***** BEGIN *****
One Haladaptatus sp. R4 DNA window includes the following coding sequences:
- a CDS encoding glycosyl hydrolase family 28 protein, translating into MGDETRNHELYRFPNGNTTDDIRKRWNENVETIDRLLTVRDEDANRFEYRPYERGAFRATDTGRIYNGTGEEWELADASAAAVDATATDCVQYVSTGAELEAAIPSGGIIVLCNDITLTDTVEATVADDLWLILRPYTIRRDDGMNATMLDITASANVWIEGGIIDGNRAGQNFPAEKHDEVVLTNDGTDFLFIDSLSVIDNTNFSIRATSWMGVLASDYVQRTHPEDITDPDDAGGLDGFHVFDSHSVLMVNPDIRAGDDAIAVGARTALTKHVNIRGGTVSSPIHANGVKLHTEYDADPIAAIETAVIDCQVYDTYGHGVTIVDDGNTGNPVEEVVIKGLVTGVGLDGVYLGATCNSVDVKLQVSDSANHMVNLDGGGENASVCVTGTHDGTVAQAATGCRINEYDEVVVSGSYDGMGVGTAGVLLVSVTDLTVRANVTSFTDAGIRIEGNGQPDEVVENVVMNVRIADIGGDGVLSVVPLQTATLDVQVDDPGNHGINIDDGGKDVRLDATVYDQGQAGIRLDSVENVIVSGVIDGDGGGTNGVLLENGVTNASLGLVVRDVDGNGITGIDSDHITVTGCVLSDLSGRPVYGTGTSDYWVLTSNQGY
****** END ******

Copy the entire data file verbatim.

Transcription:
One Haladaptatus sp. R4 DNA window includes the following coding sequences:
- a CDS encoding glycosyl hydrolase family 28 protein, translating into MGDETRNHELYRFPNGNTTDDIRKRWNENVETIDRLLTVRDEDANRFEYRPYERGAFRATDTGRIYNGTGEEWELADASAAAVDATATDCVQYVSTGAELEAAIPSGGIIVLCNDITLTDTVEATVADDLWLILRPYTIRRDDGMNATMLDITASANVWIEGGIIDGNRAGQNFPAEKHDEVVLTNDGTDFLFIDSLSVIDNTNFSIRATSWMGVLASDYVQRTHPEDITDPDDAGGLDGFHVFDSHSVLMVNPDIRAGDDAIAVGARTALTKHVNIRGGTVSSPIHANGVKLHTEYDADPIAAIETAVIDCQVYDTYGHGVTIVDDGNTGNPVEEVVIKGLVTGVGLDGVYLGATCNSVDVKLQVSDSANHMVNLDGGGENASVCVTGTHDGTVAQAATGCRINEYDEVVVSGSYDGMGVGTAGVLLVSVTDLTVRANVTSFTDAGIRIEGNGQPDEVVENVVMNVRIADIGGDGVLSVVPLQTATLDVQVDDPGNHGINIDDGGKDVRLDATVYDQGQAGIRLDSVENVIVSGVIDGDGGGTNGVLLENGVTNASLGLVVRDVDGNGITGIDSDHITVTGCVLSDLSGRPVYGTGTSDYWVLTSNQGY